As a company, we’ve recently started eating more fruit, we even had a monthly reward of fruit baskets which went down a treat! We’ve got rid of our “emergency chocolate box” from the office to encourage staff to be healthier, and we’ve got a ‘bike to work scheme’ that came in to play earlier this month, which is both good for the environment, cutting down our carbon footprint, improve our health, and helps with the parking situation at the warehouse.

Paul Sellars is our operations director, he has been the main influence behind all of this health and fitness; he joined the company towards the end of last year, and the more I hear about everything he does, the more I’m interested so I thought I’d share it with the world!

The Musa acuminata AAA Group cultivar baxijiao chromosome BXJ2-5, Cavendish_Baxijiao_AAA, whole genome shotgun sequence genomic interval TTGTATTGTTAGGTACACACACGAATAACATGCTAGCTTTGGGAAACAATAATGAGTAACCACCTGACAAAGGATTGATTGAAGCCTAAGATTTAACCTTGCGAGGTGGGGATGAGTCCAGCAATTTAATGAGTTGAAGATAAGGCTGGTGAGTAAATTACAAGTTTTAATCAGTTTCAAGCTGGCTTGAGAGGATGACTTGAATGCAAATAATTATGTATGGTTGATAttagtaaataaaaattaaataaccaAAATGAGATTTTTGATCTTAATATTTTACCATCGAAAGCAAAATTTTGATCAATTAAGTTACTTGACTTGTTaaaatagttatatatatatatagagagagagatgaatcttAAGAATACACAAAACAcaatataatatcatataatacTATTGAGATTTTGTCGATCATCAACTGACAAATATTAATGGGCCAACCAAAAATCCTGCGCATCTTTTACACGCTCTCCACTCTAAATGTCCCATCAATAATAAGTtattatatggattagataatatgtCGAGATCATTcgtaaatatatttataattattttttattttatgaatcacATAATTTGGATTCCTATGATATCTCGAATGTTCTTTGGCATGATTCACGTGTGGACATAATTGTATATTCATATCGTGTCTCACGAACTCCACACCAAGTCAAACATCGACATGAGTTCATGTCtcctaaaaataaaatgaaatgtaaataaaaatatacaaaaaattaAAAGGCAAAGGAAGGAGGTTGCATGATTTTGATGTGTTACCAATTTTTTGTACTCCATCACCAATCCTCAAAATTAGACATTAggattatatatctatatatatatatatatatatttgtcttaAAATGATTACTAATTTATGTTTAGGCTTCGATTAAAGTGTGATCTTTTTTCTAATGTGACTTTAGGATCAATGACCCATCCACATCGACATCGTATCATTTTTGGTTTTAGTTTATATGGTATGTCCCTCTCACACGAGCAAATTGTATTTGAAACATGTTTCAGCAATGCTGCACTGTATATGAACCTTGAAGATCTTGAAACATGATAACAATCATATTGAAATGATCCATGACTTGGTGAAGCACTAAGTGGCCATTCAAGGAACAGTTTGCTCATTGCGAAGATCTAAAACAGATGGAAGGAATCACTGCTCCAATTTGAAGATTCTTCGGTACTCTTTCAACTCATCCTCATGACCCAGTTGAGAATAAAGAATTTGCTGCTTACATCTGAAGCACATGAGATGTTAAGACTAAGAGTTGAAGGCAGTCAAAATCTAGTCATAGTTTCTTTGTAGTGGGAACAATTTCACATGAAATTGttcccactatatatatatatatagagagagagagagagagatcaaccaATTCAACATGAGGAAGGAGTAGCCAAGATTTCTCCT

Paul - before and after

Paul – before and after

In 2000 Paul had an incident of Atrial Fibrillation and as part of a week’s stay in Warrington hospital he was electric shocked to get his heart back into rhythm. In 2004 the same thing happened in Tenerife, but this time he had intravenous drugs to reset the heart beat. In 2010 he had about 6 attacks in 6 months and ended up seeing a cardiac specialist who gave him 3 choices:

1) drugs with potentially life endangering side effects
2) an operation to scar part of his heart to stop it going out of rhythm, with life endangering side effects
3) stop drinking, change your diet and do some exercise.

He was actually considering these options whilst on holiday in France in the summer of 2010, when his heart went out of rhythm again, and that was that – decision made, to him life is more important than booze, cakes, biscuits, ice cream, chips etc.